By Megan Boyd • November 21, 2014•Careers, Nonprofits and the Public Interest, Features, Guest Bloggers and Profiles of Women in the Law, First Women
Jessie Kornberg, who previously served as Ms. JD’s executive director, recently was named the first female CEO of legal services nonprofit Bet Tzedek. Ms. Kornberg will leave her position with Los Angeles-based firm Bird Marella in December 2014 to begin her tenure at Bet Tzedek. I recently spoke with Ms. Kornberg about her new position, what drives her pro bono service, and what advice she’d give to law students and young lawyers.
You don’t come from a family of lawyers. What inspired you to attend law school?
I started thinking I would go to law school in the 5th grade when I studied American history and learned that Thomas Jefferson was a lawyer. Those early instincts were confirmed later in life while working on housing policy in New York City - I would look around the table, and all the guys who had the jobs I wanted had JDs.
Which professional accomplishment are you most proud of?
In the last few years, my jury trials have been very rewarding. The trial experience can be an intense one, but the pay-off is equally dramatic. I’ve been fortunate to represent clients I really connected with, admired, and believed in - all of which makes the jury’s vindication of their position and our team’s strategy that much more meaningful.
You’re about to make the big change from working at a law firm to heading a pro bono organization. What initially interested you in the Bet Tzedek position? How do you anticipate your life will change in your new role?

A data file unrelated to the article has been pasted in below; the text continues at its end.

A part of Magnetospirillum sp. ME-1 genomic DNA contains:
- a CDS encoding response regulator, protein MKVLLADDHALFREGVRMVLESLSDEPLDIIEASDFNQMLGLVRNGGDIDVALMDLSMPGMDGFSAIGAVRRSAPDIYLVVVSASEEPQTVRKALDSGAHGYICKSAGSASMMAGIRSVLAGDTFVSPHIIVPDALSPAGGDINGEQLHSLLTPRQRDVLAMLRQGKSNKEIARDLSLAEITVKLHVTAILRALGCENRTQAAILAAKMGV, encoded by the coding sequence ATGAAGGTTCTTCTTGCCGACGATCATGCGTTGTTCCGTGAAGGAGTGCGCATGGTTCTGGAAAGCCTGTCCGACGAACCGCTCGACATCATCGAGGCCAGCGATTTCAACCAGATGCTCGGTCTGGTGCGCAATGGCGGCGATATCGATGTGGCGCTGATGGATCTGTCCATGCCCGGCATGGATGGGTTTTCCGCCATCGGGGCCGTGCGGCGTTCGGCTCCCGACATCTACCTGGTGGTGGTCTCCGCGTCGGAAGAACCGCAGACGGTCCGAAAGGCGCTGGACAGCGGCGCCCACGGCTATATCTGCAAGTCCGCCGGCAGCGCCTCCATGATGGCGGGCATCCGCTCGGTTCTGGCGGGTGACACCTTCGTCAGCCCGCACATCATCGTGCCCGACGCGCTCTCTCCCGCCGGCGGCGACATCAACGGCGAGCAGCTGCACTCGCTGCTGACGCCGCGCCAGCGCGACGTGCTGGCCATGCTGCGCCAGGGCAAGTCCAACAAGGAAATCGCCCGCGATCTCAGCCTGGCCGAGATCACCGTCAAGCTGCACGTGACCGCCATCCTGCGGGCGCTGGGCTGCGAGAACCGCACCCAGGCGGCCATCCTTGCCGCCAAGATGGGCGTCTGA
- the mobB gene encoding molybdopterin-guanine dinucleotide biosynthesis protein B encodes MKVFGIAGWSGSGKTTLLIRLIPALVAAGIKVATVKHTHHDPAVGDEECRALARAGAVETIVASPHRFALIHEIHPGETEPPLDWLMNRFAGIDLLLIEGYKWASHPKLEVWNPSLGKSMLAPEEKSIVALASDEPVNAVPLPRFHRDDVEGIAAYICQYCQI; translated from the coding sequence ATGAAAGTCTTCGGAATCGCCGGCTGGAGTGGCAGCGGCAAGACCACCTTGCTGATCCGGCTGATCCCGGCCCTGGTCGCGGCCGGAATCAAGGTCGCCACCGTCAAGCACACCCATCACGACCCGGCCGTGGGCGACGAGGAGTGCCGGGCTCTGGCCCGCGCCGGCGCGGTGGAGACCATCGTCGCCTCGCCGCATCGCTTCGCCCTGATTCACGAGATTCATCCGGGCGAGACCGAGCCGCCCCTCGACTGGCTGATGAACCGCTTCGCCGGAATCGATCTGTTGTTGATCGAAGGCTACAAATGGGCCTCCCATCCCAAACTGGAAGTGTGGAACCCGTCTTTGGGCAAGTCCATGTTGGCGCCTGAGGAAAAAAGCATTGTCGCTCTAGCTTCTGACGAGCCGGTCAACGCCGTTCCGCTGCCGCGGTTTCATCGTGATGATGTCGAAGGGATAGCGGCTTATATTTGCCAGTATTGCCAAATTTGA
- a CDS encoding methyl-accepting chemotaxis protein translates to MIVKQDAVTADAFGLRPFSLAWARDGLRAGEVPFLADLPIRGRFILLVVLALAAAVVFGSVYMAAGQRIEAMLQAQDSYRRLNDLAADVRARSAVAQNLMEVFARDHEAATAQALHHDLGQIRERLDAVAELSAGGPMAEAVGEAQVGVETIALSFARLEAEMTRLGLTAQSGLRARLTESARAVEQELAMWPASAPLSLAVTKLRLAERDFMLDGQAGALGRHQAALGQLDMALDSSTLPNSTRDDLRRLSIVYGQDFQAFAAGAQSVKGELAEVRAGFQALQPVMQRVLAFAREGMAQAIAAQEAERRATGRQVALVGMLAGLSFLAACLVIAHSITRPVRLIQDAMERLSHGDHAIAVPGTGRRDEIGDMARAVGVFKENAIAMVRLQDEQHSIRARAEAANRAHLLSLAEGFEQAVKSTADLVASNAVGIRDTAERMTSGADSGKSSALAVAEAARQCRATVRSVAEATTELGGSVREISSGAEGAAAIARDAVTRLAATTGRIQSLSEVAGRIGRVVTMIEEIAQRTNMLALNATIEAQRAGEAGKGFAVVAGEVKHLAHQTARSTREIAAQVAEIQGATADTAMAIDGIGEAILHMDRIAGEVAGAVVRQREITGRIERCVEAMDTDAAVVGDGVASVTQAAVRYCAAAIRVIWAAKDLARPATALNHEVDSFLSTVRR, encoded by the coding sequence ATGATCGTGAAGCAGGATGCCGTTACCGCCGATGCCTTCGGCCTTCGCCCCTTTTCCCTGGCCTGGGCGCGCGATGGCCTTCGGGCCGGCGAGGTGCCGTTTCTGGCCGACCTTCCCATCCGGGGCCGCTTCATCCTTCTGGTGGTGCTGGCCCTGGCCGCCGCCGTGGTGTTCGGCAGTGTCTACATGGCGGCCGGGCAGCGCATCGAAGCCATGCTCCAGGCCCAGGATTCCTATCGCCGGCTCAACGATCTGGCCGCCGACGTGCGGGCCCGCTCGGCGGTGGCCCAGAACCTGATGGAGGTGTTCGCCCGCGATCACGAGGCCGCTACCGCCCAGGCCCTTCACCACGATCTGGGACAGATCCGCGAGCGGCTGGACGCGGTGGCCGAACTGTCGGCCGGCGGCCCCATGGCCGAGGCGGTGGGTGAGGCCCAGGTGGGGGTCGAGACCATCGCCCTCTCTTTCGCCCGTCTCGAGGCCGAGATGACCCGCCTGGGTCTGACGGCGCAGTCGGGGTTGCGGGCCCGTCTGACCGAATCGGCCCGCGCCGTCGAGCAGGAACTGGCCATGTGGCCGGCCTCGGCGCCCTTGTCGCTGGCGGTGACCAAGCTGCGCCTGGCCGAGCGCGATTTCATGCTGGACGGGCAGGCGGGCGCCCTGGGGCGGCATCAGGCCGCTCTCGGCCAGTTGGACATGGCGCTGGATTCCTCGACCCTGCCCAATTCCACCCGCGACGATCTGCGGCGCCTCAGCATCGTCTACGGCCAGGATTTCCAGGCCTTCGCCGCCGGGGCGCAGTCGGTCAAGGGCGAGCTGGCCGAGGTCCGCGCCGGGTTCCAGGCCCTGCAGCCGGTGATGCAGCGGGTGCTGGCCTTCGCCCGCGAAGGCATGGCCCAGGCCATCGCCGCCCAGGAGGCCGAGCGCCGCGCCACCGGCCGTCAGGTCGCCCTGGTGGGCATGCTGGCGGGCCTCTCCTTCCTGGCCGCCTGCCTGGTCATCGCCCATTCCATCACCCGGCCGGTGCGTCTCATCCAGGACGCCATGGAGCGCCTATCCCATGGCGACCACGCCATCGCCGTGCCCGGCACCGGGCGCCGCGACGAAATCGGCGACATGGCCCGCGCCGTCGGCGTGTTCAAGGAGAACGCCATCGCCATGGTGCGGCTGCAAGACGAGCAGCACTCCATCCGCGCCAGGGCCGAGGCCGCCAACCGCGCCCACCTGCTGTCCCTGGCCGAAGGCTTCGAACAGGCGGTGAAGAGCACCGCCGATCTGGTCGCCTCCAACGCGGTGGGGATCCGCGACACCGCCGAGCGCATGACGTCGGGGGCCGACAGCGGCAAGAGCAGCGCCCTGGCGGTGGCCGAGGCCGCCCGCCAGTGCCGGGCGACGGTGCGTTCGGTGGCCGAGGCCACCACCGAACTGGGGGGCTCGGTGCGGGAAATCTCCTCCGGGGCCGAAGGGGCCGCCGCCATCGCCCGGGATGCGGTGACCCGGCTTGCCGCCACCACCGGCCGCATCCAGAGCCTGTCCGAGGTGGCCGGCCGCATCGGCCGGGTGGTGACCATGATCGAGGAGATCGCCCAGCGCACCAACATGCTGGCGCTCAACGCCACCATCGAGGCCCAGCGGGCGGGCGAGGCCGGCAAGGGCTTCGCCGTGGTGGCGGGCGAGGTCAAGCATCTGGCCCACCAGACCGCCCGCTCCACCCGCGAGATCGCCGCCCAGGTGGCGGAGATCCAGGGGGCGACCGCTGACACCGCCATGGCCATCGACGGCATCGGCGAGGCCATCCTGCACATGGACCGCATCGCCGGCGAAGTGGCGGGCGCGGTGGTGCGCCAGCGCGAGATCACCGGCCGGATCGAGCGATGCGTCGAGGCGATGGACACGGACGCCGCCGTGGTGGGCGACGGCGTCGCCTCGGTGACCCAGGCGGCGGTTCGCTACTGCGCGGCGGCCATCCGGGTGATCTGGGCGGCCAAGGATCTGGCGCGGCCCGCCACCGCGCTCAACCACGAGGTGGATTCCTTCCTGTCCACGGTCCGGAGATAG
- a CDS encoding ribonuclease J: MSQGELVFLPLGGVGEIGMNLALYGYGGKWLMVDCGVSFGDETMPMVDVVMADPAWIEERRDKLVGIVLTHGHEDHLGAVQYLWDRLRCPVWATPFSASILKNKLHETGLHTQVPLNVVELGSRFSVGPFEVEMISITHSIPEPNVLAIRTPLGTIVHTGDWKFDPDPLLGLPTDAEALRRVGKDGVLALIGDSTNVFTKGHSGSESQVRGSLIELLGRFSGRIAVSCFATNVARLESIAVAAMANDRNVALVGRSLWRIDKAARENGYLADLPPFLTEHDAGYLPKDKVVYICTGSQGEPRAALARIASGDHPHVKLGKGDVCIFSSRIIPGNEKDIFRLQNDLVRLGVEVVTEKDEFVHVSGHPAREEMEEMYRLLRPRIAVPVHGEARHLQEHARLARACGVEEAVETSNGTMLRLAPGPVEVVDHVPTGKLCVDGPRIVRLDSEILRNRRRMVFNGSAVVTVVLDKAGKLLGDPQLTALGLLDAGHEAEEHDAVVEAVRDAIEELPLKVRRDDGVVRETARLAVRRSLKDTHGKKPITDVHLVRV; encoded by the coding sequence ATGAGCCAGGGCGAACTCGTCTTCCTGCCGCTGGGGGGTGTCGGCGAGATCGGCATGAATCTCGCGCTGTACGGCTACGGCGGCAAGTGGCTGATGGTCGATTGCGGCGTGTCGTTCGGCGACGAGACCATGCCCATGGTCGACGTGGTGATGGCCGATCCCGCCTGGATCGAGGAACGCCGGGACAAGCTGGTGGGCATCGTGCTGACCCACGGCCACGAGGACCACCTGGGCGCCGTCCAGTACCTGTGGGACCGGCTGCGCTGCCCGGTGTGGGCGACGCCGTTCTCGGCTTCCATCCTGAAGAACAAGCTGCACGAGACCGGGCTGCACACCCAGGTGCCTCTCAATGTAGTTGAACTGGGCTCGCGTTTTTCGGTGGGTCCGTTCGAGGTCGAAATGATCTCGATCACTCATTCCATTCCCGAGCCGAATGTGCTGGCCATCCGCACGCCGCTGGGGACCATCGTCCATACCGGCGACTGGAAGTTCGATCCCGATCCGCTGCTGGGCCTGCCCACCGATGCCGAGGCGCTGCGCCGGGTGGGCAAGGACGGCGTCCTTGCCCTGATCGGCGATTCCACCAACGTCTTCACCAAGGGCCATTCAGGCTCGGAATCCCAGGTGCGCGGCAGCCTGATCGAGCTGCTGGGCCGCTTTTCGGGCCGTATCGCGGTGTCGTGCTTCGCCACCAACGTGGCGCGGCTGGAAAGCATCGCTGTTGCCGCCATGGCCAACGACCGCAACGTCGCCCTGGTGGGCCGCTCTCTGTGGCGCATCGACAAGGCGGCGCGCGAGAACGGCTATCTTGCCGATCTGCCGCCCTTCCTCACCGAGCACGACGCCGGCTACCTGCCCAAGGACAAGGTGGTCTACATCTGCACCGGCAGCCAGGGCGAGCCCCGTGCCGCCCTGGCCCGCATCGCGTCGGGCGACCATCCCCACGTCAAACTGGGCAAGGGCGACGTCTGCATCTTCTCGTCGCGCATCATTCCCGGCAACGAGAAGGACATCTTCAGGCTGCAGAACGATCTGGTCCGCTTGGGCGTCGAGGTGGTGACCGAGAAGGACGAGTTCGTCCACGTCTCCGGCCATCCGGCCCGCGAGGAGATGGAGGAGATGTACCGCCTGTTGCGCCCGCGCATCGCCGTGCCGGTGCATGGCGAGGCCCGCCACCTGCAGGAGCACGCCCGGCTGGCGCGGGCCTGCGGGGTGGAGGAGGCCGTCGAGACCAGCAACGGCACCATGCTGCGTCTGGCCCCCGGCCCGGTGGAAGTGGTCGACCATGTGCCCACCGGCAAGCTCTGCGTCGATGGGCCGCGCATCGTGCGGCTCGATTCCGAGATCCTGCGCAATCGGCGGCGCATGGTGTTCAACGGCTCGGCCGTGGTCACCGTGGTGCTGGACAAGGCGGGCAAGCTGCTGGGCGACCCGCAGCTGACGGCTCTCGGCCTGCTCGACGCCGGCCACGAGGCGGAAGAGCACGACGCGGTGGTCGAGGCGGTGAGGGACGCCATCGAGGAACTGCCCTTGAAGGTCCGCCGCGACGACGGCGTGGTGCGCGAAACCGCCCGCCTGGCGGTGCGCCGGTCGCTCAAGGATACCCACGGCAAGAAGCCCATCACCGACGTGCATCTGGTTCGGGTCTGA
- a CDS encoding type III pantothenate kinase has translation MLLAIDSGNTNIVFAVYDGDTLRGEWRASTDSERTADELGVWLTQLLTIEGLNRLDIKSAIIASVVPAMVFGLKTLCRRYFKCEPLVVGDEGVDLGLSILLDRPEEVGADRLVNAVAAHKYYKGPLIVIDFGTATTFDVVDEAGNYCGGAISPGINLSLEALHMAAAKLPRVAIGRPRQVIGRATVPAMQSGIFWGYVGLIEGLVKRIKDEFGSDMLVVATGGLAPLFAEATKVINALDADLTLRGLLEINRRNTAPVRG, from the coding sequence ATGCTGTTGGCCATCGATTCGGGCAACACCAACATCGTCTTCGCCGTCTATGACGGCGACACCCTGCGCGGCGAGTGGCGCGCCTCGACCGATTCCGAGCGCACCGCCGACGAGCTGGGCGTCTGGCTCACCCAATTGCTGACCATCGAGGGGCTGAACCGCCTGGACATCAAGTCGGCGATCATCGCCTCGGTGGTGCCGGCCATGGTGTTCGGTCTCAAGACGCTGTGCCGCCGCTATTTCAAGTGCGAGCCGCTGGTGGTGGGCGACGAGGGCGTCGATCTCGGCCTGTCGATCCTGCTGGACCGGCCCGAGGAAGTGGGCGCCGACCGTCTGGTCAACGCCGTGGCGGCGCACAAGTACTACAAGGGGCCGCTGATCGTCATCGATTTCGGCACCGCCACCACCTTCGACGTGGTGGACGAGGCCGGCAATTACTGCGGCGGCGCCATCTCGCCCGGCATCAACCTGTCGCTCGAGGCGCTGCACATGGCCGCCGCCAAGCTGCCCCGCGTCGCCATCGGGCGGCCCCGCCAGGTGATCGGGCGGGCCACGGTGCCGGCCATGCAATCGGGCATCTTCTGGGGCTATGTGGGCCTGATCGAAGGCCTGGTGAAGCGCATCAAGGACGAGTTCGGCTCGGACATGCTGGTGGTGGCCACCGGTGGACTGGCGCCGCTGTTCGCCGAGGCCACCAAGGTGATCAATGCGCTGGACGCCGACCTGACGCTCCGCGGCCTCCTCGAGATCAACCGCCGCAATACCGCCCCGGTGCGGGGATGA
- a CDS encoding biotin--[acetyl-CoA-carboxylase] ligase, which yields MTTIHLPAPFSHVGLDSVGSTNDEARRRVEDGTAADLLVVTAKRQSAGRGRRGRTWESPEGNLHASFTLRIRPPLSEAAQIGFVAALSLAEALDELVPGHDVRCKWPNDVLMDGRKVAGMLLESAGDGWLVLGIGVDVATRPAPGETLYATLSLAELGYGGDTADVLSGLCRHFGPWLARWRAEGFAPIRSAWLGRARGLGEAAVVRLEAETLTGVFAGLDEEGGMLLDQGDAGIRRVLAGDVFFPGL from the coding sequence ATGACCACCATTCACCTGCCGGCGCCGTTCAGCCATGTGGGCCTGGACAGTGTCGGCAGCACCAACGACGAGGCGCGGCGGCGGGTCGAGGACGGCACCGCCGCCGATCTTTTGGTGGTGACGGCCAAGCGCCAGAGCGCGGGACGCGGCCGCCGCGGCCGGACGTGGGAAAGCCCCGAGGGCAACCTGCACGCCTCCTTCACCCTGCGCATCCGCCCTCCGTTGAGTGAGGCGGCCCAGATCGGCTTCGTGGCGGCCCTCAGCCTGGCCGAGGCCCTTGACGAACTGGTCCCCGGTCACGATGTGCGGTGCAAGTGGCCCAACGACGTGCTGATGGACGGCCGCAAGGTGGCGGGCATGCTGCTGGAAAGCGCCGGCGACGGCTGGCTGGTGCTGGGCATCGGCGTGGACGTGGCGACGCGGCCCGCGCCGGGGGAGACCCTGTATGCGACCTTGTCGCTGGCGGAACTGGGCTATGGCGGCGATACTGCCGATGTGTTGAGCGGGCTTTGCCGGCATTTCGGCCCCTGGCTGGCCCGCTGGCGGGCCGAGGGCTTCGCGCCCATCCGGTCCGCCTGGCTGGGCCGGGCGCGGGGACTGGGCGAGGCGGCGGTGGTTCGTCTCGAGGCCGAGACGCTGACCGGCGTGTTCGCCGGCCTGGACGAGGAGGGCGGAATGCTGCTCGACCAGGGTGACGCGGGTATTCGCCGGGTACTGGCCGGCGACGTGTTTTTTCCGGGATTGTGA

At Bet Tzedek I have an opportunity to rejoin the frontlines of the fight against poverty. Very few places have a bigger impact on more people. I feel very fortunate to have a chance to support the organization’s great work. And I’m pretty thrilled to have found a use for my dual backgrounds in non-profit management and litigation.
My day-to-day routine will certainly be changing in the transition. Less time in front of the computer in the office, more time out meeting with stakeholders, supporters, and partners in Bet Tzedek’s work.
But one critical thing remains the same: I’ll be working with passionate and experienced lawyers.
You have a long history of pro bono service. Why is this type of work important to you?
I rarely assumed a pro bono role for the sake of pro bono service. More often I was fortunate to learn of an issue or client cause that I found interesting or compelling and became involved for that reason first. That’s consistent with my general take on volunteerism: pursue what’s interesting and engaging to you, and you’ll be more likely to make a meaningful contribution and derive greater personal satisfaction from the experience.
What types of legal services are most needed by those who come to Bet Tzedek for assistance? How can young lawyers get involved in providing those types of services?
Bet Tzedek leverages the pro bono services of more than 2,500 lawyers every year in service of more than 15,000 clients. One thing that makes Bet Tzedek really special is the incredible breadth of the legal services it provides: slum housing relief, advocacy for victims of wage theft, assistance securing government benefits for people with disabilities and the elderly, protecting and delivering reparations for Holocaust survivors, facilitating conservatorships and guardianships to keep families together - these are just a sampling of the incredible types of programs Bet Tzedek maintains. I would love to connect Ms. JD’s readers to our work - there’s something here for everyone!
What do you hope to accomplish as CEO of Bet Tzedek? What are you most looking forward to in your new position?
I’m really excited to get to know the staff better. Bet Tzedek is home to some of the most experienced and accomplished public interest thinkers (and doers) in the country. I definitely want to help spread the word about their incredible work. So right off the bat I will be focusing on communications, outreach, and community awareness. As I become more familiar with current programs, I will also be helping to identify strategic impact litigation and policy goals.